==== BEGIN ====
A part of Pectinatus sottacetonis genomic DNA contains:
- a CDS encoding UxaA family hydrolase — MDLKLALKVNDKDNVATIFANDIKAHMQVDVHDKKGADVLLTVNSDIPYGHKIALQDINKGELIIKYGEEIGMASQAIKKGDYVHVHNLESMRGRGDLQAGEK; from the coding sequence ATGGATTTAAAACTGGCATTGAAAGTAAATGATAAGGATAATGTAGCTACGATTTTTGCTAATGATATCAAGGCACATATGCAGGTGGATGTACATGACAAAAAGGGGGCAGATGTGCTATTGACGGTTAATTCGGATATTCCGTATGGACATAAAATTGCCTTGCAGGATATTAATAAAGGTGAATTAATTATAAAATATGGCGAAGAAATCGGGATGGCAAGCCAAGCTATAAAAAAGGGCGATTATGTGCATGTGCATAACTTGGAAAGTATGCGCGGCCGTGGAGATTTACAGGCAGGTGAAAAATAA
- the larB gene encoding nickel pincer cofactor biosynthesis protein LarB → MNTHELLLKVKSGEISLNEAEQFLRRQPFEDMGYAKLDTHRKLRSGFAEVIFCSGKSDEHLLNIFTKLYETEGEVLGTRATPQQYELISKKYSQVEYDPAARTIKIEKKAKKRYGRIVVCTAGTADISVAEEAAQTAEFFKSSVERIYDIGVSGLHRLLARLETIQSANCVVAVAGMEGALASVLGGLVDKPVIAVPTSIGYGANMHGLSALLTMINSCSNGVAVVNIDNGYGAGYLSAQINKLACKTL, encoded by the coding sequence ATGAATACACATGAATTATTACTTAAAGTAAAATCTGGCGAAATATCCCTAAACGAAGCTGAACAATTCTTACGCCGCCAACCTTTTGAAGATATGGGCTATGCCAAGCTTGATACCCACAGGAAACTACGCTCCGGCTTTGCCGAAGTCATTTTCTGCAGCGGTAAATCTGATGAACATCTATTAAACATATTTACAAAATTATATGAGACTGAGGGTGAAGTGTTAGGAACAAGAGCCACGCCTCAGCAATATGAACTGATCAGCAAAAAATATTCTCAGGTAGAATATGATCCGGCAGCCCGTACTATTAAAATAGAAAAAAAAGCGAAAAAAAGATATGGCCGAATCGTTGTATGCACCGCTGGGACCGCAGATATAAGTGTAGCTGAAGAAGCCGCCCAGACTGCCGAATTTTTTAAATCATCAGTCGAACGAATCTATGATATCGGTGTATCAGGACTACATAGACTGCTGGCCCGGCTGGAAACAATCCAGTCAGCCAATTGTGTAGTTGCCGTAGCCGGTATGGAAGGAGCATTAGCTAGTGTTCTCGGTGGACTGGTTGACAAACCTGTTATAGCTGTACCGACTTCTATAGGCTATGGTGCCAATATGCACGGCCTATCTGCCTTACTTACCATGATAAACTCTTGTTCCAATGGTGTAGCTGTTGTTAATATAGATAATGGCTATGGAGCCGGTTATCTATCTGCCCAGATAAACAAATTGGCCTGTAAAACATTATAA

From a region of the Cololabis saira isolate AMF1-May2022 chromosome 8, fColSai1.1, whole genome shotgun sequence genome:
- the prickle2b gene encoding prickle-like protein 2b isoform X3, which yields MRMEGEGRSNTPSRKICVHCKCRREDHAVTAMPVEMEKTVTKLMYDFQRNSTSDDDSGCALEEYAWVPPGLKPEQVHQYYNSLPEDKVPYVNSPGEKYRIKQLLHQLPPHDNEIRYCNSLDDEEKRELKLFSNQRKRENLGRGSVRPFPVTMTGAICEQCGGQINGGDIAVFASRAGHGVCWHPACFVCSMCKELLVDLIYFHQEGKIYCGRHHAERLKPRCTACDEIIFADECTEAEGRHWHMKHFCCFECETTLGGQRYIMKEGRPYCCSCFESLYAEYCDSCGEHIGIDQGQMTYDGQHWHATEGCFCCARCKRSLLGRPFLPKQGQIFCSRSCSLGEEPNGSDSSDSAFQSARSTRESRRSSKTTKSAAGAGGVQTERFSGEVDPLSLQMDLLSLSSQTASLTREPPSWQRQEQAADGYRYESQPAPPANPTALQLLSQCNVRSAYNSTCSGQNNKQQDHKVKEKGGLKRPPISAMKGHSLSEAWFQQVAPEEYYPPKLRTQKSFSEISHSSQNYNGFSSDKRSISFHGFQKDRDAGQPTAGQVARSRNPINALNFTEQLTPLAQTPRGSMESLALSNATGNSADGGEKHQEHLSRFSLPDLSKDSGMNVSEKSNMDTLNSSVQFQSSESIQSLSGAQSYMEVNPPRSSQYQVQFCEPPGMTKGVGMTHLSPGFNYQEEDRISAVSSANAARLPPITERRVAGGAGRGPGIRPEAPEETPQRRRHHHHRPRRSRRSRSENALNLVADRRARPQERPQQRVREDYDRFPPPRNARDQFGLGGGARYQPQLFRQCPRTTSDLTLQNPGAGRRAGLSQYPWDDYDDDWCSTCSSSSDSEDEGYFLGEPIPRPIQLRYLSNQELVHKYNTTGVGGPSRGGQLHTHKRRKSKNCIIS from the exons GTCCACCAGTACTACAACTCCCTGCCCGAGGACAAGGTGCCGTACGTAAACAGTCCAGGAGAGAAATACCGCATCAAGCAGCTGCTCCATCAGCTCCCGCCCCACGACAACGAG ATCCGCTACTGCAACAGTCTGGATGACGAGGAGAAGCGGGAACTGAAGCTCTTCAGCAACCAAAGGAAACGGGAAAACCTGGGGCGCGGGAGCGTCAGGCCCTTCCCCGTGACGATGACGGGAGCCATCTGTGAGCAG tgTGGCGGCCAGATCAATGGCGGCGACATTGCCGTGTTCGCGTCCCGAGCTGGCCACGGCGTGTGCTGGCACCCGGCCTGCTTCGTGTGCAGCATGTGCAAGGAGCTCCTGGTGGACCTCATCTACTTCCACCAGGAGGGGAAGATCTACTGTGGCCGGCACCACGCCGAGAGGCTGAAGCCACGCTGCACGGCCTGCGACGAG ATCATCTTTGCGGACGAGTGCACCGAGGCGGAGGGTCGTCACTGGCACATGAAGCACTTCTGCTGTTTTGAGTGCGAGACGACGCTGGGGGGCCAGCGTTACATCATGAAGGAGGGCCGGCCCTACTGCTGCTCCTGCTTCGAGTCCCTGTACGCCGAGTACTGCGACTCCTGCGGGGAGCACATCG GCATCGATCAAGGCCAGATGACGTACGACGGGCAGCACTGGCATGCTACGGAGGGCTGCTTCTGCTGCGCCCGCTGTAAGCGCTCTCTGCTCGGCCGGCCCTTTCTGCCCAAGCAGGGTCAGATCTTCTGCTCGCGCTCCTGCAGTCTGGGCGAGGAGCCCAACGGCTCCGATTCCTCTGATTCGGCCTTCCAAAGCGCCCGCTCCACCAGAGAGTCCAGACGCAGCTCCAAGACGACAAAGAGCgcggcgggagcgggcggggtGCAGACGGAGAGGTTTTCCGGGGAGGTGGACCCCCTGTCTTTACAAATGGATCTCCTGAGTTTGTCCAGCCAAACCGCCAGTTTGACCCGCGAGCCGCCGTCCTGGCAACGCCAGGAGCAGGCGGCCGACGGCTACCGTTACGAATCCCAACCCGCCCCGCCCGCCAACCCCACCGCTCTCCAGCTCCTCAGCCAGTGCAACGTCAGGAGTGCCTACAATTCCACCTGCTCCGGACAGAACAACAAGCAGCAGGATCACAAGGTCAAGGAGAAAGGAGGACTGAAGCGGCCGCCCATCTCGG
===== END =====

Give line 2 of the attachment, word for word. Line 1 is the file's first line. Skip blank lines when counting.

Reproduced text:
- a CDS encoding UxaA family hydrolase — MDLKLALKVNDKDNVATIFANDIKAHMQVDVHDKKGADVLLTVNSDIPYGHKIALQDINKGELIIKYGEEIGMASQAIKKGDYVHVHNLESMRGRGDLQAGEK; from the coding sequence ATGGATTTAAAACTGGCATTGAAAGTAAATGATAAGGATAATGTAGCTACGATTTTTGCTAATGATATCAAGGCACATATGCAGGTGGATGTACATGACAAAAAGGGGGCAGATGTGCTATTGACGGTTAATTCGGATATTCCGTATGGACATAAAATTGCCTTGCAGGATATTAATAAAGGTGAATTAATTATAAAATATGGCGAAGAAATCGGGATGGCAAGCCAAGCTATAAAAAAGGGCGATTATGTGCATGTGCATAACTTGGAAAGTATGCGCGGCCGTGGAGATTTACAGGCAGGTGAAAAATAA